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The future’s Oranje

• Posted in Hockey • By JoeBaker

Go back to the 2016 Rio Olympics in Brazil and the greatest ever moment for the women’s British hockey team. Team GB pulled off an almighty shock to beat overwhelming favourites and three-times gold medallists the Netherlands. Many viewed this as a major turning point, with the games’ tectonic plates shifting to bring forward a new dominant international force.

It hasn’t quite turned out that way. In fact, that match was the last time the Oranje were defeated. They’ve now gone an incredible 32 games undefeated in all competitions. Over the last two years Alyson Annan’s side have won the 2017 European Championships, finished top of the 60 team 2016/17 Hockey World League and most recently secured a stunning and record-breaking 8th World Cup title. Inevitably, as of August 2018 they are top of the World Rankings, with a huge 552 points separating them and second placed England.

When we talk about some of the best teams in the world, this Netherlands side are right up there amongst the best of them. They may not be the defending Olympic Champions any more, but few international sides across sport can match the current dominance of the Netherlands hockey team.

Their status as one of the most compelling forces in sport was underlined spectacularly during the two-week World Cup, hosted at the Lee Valley Centre in London. None of the other 15 teams came close to matching the quality and consistency of a team that thrived under the pressure and expectancy. Four years on from winning the title in front of a huge 15,000 strong home crowd at The Hague, they swept through their group, putting 7 goals apiece past South Korea and China before pummelling Italy 12-1. The quarter-final saw redemption partly achieved by comfortably knocking out England, before a tight match against Australia’s Hockeyroos saw them hold their nerve in a penalty shoot-out to reach yet another final. There Ireland were easily second best, with four goals in a seven-minute spell around the half-time break earning the Dutch an emphatic 6-0 victory. Over six matches they scored 35 goals, 20 more than the next highest scorers Spain, and conceded just 3. It was the very definition of emphatic.

The traits that followers of hockey have become accustomed to seeing with this team were all on show. The speed and accuracy in moving the ball and transitioning from defence to attack was second to none, whilst immense work rate was again allied with the sparkle of creativity that makes them so lethal in the final third of the field. The Dutch showed again how lethal they are off penalty corners and gave the impression in every match of a side in which every player knows their individual roles but also had the capability to slot in and cover for their colleagues. A confident, efficient, imaginative and ruthless team, a unit with no obvious weakness. No one could get close to them.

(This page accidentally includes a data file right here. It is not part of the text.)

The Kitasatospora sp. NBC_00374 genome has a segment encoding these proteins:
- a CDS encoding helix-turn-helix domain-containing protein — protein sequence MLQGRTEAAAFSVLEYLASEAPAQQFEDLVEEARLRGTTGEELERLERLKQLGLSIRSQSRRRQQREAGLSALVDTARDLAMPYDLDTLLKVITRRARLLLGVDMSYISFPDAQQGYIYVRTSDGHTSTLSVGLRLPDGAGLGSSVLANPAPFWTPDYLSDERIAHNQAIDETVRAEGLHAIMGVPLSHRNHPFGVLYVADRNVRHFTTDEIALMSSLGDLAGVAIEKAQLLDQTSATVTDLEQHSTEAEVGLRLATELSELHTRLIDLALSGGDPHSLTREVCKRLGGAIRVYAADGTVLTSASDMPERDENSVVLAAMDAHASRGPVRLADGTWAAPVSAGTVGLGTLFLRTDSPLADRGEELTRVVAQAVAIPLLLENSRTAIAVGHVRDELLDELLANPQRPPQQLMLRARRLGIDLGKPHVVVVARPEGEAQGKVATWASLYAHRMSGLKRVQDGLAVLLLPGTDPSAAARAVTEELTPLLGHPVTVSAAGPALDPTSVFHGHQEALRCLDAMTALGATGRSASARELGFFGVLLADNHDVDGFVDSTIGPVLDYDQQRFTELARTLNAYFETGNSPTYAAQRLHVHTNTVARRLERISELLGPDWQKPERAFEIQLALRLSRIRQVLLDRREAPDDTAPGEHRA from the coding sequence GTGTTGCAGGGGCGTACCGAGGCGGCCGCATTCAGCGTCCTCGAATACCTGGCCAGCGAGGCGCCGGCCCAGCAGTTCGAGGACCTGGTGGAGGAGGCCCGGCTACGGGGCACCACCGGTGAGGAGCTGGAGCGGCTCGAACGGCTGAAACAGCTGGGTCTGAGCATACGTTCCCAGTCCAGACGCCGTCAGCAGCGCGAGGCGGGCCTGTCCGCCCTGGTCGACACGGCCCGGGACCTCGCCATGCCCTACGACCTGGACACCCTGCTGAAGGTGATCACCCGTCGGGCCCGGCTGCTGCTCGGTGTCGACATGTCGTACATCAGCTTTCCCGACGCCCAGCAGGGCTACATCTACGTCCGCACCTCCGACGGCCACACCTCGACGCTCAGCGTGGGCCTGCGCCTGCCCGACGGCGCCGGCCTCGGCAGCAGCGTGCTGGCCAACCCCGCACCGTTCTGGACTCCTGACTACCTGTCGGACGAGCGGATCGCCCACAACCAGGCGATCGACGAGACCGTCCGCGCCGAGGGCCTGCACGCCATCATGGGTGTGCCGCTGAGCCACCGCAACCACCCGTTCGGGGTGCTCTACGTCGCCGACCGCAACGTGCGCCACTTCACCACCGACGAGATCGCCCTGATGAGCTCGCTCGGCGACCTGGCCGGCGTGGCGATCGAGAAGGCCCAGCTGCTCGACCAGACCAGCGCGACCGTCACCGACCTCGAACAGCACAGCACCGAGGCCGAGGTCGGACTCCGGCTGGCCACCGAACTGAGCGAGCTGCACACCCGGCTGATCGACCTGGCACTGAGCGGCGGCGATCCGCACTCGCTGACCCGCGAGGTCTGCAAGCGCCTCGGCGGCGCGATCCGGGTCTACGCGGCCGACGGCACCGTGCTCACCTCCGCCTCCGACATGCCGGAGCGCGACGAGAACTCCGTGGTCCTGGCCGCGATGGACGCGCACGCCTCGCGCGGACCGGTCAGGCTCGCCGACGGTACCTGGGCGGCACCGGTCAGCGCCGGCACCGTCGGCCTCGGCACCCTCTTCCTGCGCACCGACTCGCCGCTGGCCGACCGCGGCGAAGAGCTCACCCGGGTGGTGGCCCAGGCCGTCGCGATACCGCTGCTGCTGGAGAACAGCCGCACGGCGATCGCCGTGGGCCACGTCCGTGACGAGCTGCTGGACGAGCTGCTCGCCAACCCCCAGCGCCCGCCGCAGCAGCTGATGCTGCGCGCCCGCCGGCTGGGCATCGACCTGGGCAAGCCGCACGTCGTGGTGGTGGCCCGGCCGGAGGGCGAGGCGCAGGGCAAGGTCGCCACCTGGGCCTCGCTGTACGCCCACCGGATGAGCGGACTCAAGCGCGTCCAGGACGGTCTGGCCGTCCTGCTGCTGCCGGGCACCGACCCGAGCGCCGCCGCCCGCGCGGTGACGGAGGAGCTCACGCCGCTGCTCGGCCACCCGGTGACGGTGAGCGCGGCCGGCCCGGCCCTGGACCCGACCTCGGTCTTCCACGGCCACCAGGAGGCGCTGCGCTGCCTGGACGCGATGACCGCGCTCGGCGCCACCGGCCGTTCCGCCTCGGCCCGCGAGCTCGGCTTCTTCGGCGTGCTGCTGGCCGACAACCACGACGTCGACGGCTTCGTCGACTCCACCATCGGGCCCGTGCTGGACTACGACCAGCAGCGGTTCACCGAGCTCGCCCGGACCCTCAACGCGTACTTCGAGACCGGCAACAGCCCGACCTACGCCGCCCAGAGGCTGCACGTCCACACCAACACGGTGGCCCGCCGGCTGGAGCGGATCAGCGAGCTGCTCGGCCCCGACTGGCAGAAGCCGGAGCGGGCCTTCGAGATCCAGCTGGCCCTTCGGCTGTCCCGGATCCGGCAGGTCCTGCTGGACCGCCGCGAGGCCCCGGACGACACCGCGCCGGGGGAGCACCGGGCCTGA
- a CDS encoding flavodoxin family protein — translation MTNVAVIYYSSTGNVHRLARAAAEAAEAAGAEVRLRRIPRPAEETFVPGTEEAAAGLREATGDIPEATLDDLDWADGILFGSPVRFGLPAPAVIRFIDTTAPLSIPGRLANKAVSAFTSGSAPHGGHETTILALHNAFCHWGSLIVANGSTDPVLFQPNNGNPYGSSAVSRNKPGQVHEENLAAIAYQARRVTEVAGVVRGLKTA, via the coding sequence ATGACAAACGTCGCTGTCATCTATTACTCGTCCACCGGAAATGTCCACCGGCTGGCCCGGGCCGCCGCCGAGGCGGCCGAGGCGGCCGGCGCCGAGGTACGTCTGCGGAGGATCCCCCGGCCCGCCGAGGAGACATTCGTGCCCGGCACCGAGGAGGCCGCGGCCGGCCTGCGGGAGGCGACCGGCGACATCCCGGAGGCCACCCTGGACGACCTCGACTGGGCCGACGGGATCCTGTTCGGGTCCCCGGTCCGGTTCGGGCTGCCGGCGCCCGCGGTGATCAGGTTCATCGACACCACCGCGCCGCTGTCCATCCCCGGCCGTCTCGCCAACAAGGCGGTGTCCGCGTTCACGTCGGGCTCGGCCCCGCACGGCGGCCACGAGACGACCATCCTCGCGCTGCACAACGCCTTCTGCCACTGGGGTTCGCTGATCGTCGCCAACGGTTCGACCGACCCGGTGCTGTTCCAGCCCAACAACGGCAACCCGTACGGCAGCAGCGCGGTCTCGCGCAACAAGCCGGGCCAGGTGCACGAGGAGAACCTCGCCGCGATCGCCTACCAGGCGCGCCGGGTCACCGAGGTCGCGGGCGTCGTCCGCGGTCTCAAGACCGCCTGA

And this is a unit with a heavy sprinkling of stardust. The forward Lidewij Welten was deservedly named as player of the tournament, whilst Kitty Van Male finished as its top scorer with an impressive eight goals. The current squad has some youthful faces but by in large is full of players at their peak offering vital stability, some of whom have even broken the 200-cap mark in captain Carlien Dirkse van den Heuvel and Eva de Goede. Others such as Lidewij Welten, who has now scored 71 goals for her country, and defender Margot van Geffen were colossus throughout. This is a squad that only knows winning – even the coach Alyson Annan is a former FIH Player of the Year and was part of the World Cup winning squads in 1994 and 1998.

What’s more, as shown by the non-selection of Maria Verschoor, a player who would walk into most sides in the world, the Dutch have a talent pool of remarkable depth. Indeed, the conversation around the Dutch during the World Cup was just as much about the players who weren’t there as those who were swatting away opponents on the field. Coach Annan has made a lot of the talented and capable juniors banging on the door who she wants to bring through, and the approaching international Hockey Pro League, due to start in January 2019, will give her the opportunity to do exactly that. Expect them to get even better. They are a wounded animal after that Olympic Final defeat and you sense that all the focus is on Tokyo in 2020 and winning a fourth gold medal.

This Netherlands team have set a bar that is continuing to rise. The challenge they have laid down to the chasing pack, and the electric style in which they play, can only be good for the women’s game and hockey as a whole. The future for the game is bright. And right now, it’s very much Oranje.

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